With his eyes full of tears, Kili could not seem to answer. Yet he took his mother’s shaking hand in both of his and held it very tightly.
“My boys,” she whispered. “My sweet boys.”
“We need you to get better,” Bilbo said softly. “Won’t you take a little more tea? Or have a rest?”
“Rest.” Belladonna’s eyes fixed on a point very far away from her sons. “Soon. But you must promise me. Bilbo. Kili is a dwarf. And so a child, yet, I think. He must be. Barely a tween, even now. By their reckoning. Take care of him. I promised his father.”
“I will,” Bilbo swore. “I will always keep him safe. He is my brother.”
“Kili.” Every word seemed to be a struggle, but Belladonna Baggins was not a hobbit to give up without a fight. “My son.”
“Mama!” Tears spilled down Kili’s cheeks shamelessly.
“Be safe. I love you.”
With that, she closed her eyes and slept. She did not wake again.
Kili threw himself against Bilbo’s chest, sobbing. Bilbo felt he was on the edge of a precipice. Only Kili’s arms around his middle held him steady. Of course he knew. He had always known. That Kili was different. That Kili was his mother’s favorite, even as their father favored Bilbo. Yet a part of him wanted to give in to the fury that swelled in his heart. For the whole of his life, he had been lied to. Over and over again, he had chosen Kili’s happiness instead of his own. Looking down at the choking, tear streaked face of his little brother, Bilbo knew he would make the same choice a thousand times more.
“Don’t let it go to your head,” he said gruffly.
“What?” Kili’s brown eyes were as wide and confused as a baby faun’s.
“Technically, you may be older than me, but our birth certificates say differently. I shall never treat you as my big brother.”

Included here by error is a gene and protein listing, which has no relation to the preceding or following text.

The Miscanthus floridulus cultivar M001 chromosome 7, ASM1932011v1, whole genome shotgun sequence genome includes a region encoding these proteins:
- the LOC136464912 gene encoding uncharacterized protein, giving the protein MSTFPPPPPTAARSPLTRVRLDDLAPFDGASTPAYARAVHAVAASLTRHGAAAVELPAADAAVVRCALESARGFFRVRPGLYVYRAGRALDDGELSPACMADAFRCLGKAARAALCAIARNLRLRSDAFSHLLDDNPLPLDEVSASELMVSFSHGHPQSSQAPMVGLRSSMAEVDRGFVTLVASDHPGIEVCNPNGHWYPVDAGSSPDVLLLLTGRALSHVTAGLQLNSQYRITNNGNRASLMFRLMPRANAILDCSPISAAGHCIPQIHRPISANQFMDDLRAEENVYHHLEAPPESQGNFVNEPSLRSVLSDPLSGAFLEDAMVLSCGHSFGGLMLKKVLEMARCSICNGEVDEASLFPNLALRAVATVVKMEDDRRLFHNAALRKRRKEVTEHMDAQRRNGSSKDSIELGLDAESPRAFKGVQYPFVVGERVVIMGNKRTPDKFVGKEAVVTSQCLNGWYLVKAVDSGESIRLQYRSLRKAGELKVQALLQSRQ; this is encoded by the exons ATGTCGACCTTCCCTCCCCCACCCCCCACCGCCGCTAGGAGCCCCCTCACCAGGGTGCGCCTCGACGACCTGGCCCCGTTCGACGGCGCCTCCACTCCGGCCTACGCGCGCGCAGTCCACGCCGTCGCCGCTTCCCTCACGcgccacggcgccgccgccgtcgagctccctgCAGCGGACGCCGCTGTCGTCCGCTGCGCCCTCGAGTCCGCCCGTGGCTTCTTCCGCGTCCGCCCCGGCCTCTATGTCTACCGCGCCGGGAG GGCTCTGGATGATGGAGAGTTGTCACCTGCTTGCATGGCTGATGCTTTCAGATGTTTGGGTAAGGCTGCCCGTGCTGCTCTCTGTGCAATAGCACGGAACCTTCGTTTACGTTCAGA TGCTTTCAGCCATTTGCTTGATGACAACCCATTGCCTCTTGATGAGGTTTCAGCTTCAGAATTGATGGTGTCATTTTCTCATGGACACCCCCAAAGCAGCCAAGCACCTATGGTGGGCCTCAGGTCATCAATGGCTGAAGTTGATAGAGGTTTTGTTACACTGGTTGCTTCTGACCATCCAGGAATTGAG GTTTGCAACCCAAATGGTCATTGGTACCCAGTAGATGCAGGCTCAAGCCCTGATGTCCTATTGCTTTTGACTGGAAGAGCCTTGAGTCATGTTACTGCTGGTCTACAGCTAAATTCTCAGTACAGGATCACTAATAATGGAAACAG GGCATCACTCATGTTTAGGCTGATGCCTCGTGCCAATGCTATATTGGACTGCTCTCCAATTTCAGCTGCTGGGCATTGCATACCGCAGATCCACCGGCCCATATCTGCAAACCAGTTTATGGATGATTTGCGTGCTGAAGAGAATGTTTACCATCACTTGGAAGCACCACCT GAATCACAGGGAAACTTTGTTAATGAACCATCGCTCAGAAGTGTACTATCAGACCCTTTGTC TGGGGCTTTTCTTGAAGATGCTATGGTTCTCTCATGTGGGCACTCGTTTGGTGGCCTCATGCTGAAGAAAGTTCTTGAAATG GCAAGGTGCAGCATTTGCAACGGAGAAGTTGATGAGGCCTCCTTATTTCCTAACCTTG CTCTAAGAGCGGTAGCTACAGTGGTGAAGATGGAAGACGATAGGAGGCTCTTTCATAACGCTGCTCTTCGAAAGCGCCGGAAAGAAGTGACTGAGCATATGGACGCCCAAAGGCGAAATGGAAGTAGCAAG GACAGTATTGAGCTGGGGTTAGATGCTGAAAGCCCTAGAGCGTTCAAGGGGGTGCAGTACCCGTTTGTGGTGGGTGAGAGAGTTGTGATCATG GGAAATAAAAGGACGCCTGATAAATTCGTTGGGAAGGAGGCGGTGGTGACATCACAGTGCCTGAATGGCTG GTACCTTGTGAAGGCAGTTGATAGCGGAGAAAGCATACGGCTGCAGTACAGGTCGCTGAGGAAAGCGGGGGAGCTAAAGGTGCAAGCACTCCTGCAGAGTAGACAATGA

A surprised laugh sprang from Kili’s mouth, and he blinked up at Bilbo. “But you heard mum! I am the eldest, and you have to do as I say.”
Huffing, Bilbo smiled his most put-upon smile, but then he looked at his mother’s still, lifeless form, and it fell away. Clutching Kili close, Bilbo ushered him out of their mother’s bedroom. “When treacle rains from the sky,” he said, doing his best to raise Kili’s spirits.
“Bilbo.” Kili paused. “You heard what mother said. I am not really your brother.”
“Oh? So it was someone else who walked in on me kissing Dodinas Brandybuck in the toolshed at Brandy Hall last year and spent a month writing songs about a non-existent romance in a language that only he and I speak?”
A smile twitched in the corner of Kili’s mouth. “No. That was me.”
“Then you must be my brother, for I should never have tolerated that from anyone else.”
“Do you—” Kili paused. “Bilbo, do you really think the people who killed those dwarves are still hunting me?”
Fear filled the hobbit’s heart then. He had always been quite certain that Kili’s nightmares were only imagined monsters. Now he knew better. In his mind, he heard his mother repeat the caution. ‘They will never stop looking for him.’ Taking a deep breath, he answered his brother.
“I think you are protected in the Shire, as long as you are hidden. No one will come to Bag End looking for a dwarf named Kili Baggins, and there will be no gossip to suggest that there is such a person living here to spread outside of Hobbiton. After all, none of our neighbors will ever suspect that my twin brother is a dwarf. Mother and Father kept you secret, and so they have kept you safe.”
Nodding, Kili bit his lip. He still seemed very nervous.
“Try to get some sleep, little brother.” Bilbo sighed. “Tomorrow we will have to. Well, there is quite a lot that needs to be done tomorrow.”
“Will you tell me a story?” Kili asked softly in the secret language that always gave him comfort. He had not asked for a bedtime story for several years, but only one answer was possible.
“Of course,” Bilbo said warmly. ”Something distracting? The Witch King of Angmar? Eärendil the Mariner?”
“The one about the prince and the dragon.”
Bilbo laughed. “That is your story, though. You made it up.”
“I know,” Kili said. “But it gives me comfort. The Prince Under the Mountain can beat any monster.”
“Very well.” Smiling sadly, Bilbo pulled the covers up around Kili before getting into his own bed. “In a kingdom so wealthy that everyone ate off golden supper plates, there lived a mad, greedy king...”
It was a good story, and so familiar that it managed to comfort the two brothers for a time. Eventually, Kili fell asleep. Bilbo lay awake, though, worrying that dawn was too early to summon the coroner.